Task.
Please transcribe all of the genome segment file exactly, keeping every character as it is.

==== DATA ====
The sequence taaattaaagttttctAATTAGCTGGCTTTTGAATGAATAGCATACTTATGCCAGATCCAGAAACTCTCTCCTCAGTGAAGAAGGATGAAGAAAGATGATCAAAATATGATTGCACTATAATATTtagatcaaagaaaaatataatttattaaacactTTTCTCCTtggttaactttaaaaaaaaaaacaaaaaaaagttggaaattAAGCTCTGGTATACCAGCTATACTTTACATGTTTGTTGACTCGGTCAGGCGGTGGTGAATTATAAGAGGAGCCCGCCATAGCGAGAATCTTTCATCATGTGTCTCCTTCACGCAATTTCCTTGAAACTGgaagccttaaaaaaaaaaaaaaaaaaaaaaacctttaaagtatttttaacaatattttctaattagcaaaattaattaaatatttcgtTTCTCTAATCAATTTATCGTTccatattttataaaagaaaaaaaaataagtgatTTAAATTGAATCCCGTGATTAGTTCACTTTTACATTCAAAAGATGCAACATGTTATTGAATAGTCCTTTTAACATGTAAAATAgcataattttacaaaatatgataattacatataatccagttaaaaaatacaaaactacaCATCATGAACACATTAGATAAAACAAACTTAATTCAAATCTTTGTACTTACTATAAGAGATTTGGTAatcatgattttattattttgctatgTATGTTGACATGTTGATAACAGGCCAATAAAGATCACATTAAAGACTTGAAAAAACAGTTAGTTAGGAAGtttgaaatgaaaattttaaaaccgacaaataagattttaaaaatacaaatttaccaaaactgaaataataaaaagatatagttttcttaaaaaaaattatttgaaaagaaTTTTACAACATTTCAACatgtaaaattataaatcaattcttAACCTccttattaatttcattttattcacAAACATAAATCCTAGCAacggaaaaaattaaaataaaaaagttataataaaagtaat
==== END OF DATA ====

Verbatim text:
The sequence taaattaaagttttctAATTAGCTGGCTTTTGAATGAATAGCATACTTATGCCAGATCCAGAAACTCTCTCCTCAGTGAAGAAGGATGAAGAAAGATGATCAAAATATGATTGCACTATAATATTtagatcaaagaaaaatataatttattaaacactTTTCTCCTtggttaactttaaaaaaaaaaacaaaaaaaagttggaaattAAGCTCTGGTATACCAGCTATACTTTACATGTTTGTTGACTCGGTCAGGCGGTGGTGAATTATAAGAGGAGCCCGCCATAGCGAGAATCTTTCATCATGTGTCTCCTTCACGCAATTTCCTTGAAACTGgaagccttaaaaaaaaaaaaaaaaaaaaaaacctttaaagtatttttaacaatattttctaattagcaaaattaattaaatatttcgtTTCTCTAATCAATTTATCGTTccatattttataaaagaaaaaaaaataagtgatTTAAATTGAATCCCGTGATTAGTTCACTTTTACATTCAAAAGATGCAACATGTTATTGAATAGTCCTTTTAACATGTAAAATAgcataattttacaaaatatgataattacatataatccagttaaaaaatacaaaactacaCATCATGAACACATTAGATAAAACAAACTTAATTCAAATCTTTGTACTTACTATAAGAGATTTGGTAatcatgattttattattttgctatgTATGTTGACATGTTGATAACAGGCCAATAAAGATCACATTAAAGACTTGAAAAAACAGTTAGTTAGGAAGtttgaaatgaaaattttaaaaccgacaaataagattttaaaaatacaaatttaccaaaactgaaataataaaaagatatagttttcttaaaaaaaattatttgaaaagaaTTTTACAACATTTCAACatgtaaaattataaatcaattcttAACCTccttattaatttcattttattcacAAACATAAATCCTAGCAacggaaaaaattaaaataaaaaagttataataaaagtaat